ASA and CERA Curriculum Changes Fact Sheet
Posted June 28, 2016
The SOA’s Learning Strategy Task Force presented a set of initiatives to the Society of Actuaries (SOA) Board of Directors in June 2015. One of them was a complete review of the curriculum for the Associate of the Society of Actuaries (ASA) designation. The ASA Curriculum Review Task Force began its work in August 2015.
To understand stakeholder views, the Task Force circulated a draft proposal and a survey to key sections, employers, academic institutions, other associations, and the SOA’s member and candidate survey panel. The results of the survey showed broad support with about 80 percent indicating they favor or strongly favor the
proposal. The survey revealed some concerns and preferences, which were incorporated into later drafts. The syllabus work of the International Actuarial Association (IAA) also informed the proposal.
After an initial SOA Board review of the proposal in March 2016, there were further meetings of the Task Force and additional feedback received from employers and actuarial associations. There was approval of the transition rules and Chartered Enterprise Risk Analyst (CERA) requirements by the Education Executive Group.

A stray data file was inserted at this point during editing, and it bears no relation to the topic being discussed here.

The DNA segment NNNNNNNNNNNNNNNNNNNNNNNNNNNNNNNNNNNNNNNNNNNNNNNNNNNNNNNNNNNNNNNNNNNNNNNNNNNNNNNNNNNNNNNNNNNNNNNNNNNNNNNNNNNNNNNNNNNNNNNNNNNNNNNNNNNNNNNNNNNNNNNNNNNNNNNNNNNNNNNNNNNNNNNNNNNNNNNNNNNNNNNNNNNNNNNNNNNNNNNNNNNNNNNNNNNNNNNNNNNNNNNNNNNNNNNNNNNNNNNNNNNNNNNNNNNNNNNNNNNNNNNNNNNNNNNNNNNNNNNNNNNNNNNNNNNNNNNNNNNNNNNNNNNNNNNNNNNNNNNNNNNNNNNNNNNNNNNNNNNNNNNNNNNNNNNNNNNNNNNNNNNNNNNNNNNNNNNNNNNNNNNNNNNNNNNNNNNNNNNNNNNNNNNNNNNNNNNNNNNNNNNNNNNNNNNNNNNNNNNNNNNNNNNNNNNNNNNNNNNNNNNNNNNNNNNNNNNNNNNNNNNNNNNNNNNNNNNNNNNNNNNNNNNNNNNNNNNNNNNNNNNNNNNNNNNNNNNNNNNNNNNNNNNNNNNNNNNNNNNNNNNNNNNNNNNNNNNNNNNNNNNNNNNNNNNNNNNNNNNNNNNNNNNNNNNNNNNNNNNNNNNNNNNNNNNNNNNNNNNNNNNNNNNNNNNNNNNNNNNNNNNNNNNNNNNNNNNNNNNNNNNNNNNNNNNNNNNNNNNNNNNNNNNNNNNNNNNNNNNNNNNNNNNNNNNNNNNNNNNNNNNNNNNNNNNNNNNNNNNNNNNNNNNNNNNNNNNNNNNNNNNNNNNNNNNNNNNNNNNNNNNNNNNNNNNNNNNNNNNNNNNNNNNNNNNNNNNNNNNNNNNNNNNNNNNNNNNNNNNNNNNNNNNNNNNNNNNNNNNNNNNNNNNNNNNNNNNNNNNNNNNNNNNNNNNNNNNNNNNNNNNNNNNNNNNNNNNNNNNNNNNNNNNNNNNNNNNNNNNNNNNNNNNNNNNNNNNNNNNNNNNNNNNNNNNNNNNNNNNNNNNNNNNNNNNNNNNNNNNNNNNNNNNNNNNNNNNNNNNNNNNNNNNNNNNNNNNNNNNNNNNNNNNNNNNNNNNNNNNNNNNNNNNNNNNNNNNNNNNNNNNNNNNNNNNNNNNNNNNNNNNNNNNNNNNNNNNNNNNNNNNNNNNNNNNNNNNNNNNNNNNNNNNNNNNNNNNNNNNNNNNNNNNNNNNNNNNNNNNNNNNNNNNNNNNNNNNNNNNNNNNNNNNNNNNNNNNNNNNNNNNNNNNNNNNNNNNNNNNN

At its June 2016 meeting the SOA’s Board of Directors approved the proposal and the accompanying transition rules for implementation.
Key Drivers of the Curriculum Changes
The use of predictive analytics has spread to most areas of actuarial practice. While there may be disagreement on what constitutes predictive analytics (or even if that is the best name), there is a clear consensus that actuaries need to know more than the basic regression and time series methods that are the focus of
the current ASA curriculum. The new curriculum will incorporate predictive analytics topics to better prepare SOA trained actuaries for today’s opportunities.
Short-term/Long-term Insurance Balance
Short-term insurance coverages (e.g., health and general insurance) have been increasing in importance, particularly in global markets. The new curriculum will provide a better balance between short-term and long-term topics.
In total, the number of components will increase from the current ten [three Validation by Education Experience (VEE) subjects, five formally examined subjects, FAP, and APC] to twelve components, with three VEE subjects, seven formally examined subjects, FAP, and APC. While there are
modest changes to the learning objectives throughout, the major changes are: